Update in Orthopaedics

The role for arthroscopic partial meniscectomy in knees with degenerative changes: a systematic review

Lamplot JD, Brophy RH.

Bone Joint J. 2016 Jul;98-B(7):934-8. doi: 10.1302/0301-620X.98B7.37410.


AIMS: Patients with osteoarthritis (OA) of the knee commonly have degenerative meniscal tears. Arthroscopic meniscectomy is frequently performed, although the benefits are debatable. Recent studies have concluded that there is no role for arthroscopic washout in osteoarthritis of the knee. Our aim was to perform a systematic review to assess the evidence for the efficacy of arthroscopic meniscectomy in patients with meniscal tears and degenerative changes in the knee.

PATIENTS AND METHODS: A literature search was performed, using the PubMed/MEDLINE database, for relevant articles published between 1975 and 2015. A total of six studies, including five randomised controlled trials and one cross-sectional study of a prospective cohort, met the inclusion criteria. Relevant information including study design, operations, the characteristics of the patients, outcomes, adverse events and further operations were extracted.

RESULTS: The degree of osteoarthritis in the patients who were included and the rate of cross over from one form of treatment to another varied in the studies. Two randomised controlled trials showed a benefit of arthroscopic surgery in patients with limited degenerative joint disease, compared with conservative treatment. One cross-sectional study showed that patients with less severe degenerative changes had better outcomes.

CONCLUSION: Patients with symptomatic meniscal tears and degenerative changes in the knee can benefit from arthroscopic meniscectomy, particularly if the osteoarthritis is mild. A trial of conservative management may be effective and should be considered, especially in patients with moderate osteoarthritis.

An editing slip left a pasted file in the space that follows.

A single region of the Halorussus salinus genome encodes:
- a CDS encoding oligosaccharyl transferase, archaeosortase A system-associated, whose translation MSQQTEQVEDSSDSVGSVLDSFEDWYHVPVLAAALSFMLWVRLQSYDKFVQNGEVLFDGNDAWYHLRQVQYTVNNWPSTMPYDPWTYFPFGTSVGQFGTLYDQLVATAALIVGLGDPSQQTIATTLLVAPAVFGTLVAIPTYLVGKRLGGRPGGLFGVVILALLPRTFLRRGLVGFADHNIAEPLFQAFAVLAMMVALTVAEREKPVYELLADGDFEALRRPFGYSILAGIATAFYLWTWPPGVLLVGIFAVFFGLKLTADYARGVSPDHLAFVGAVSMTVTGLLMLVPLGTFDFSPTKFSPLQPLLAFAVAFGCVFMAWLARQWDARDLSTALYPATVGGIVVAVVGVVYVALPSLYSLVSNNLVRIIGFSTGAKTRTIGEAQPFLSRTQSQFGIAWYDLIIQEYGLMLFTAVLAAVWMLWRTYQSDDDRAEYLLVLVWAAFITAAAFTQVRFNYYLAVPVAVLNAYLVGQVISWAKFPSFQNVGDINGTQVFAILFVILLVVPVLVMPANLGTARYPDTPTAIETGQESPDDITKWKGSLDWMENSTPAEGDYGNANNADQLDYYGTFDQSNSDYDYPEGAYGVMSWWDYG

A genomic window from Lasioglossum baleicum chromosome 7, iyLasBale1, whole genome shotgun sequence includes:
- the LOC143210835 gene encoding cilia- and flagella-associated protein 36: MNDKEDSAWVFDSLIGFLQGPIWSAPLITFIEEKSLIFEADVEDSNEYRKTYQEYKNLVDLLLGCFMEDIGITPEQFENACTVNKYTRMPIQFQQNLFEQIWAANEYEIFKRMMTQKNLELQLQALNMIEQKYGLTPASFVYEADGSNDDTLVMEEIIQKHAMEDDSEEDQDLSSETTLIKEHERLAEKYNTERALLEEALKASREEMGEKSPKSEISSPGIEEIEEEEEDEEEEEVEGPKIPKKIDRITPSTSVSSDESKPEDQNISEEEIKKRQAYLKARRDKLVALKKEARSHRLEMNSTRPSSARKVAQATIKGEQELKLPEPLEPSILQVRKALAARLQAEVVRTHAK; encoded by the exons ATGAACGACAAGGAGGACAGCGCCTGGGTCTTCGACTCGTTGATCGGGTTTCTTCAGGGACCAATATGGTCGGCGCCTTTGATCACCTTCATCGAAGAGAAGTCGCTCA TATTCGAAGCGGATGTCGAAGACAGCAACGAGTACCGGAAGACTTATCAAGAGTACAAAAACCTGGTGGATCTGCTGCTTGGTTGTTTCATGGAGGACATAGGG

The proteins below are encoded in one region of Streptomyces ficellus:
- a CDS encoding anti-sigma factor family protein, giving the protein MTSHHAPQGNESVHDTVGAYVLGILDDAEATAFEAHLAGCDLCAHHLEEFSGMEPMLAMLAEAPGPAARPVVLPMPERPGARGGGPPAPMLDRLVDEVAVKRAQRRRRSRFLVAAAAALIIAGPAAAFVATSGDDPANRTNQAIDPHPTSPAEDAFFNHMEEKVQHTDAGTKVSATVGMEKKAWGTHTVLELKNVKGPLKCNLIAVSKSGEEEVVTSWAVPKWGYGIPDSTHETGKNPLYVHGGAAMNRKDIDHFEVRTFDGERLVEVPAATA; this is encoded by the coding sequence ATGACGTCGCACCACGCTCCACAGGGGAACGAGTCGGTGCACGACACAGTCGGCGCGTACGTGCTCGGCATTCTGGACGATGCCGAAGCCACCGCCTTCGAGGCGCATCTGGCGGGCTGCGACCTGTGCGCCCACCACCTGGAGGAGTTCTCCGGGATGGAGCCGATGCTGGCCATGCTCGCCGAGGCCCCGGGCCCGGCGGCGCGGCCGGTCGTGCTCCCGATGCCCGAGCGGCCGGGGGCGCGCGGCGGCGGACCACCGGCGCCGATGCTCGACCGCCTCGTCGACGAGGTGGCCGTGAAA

Comment by Ahmed Hazem Abdelazeem
Cairo, Egypt

‘Degenerative tear in the posterior horn of the medial meniscus associated with Knee OA’ is a statement that we frequently encounter and we always ask ourselves: should we operate on this type of tear or not?

Searching for an evidence based answer is what attracted me to read this article. The authors reviewed the literature available over the last 40 years going through all the articles published in English and assessing the results of either arthroscopic partial meniscectomy or conservative management of meniscal degenerative tears in mild to moderate osteoarthritic knees. Using the strict inclusion criteria of randomised control trials and prospective cohort studies published in peer-reviewed journals with a minimum of level II evidence, they were able to select only six studies. The Cochrane Collaboration’s tool for assessing risk of bias in randomised trials was used to assess the quality of the papers included. Allocation was adequately concealed in five studies. However, patients and outcome assessors were only blinded in one study. A total of four of the six studies clearly explained sample size calculations.

Despite failing to perform a ‘meaningful’ meta-analysis due to the heterogeneity of the primary outcomes and the differences in patient populations in the selected six articles, they were able to reach a reasonable answer. They concluded that partial meniscectomy will be of benefit only if the symptomatic degenerative meniscal tear is present in association with mild osteoarthritis. Moreover, because most patients undergoing conservative treatments within the included studies had clinically significant improvements, physical and medical forms of treatment should be used for most patients prior to operative intervention, particularly in those with moderate OA.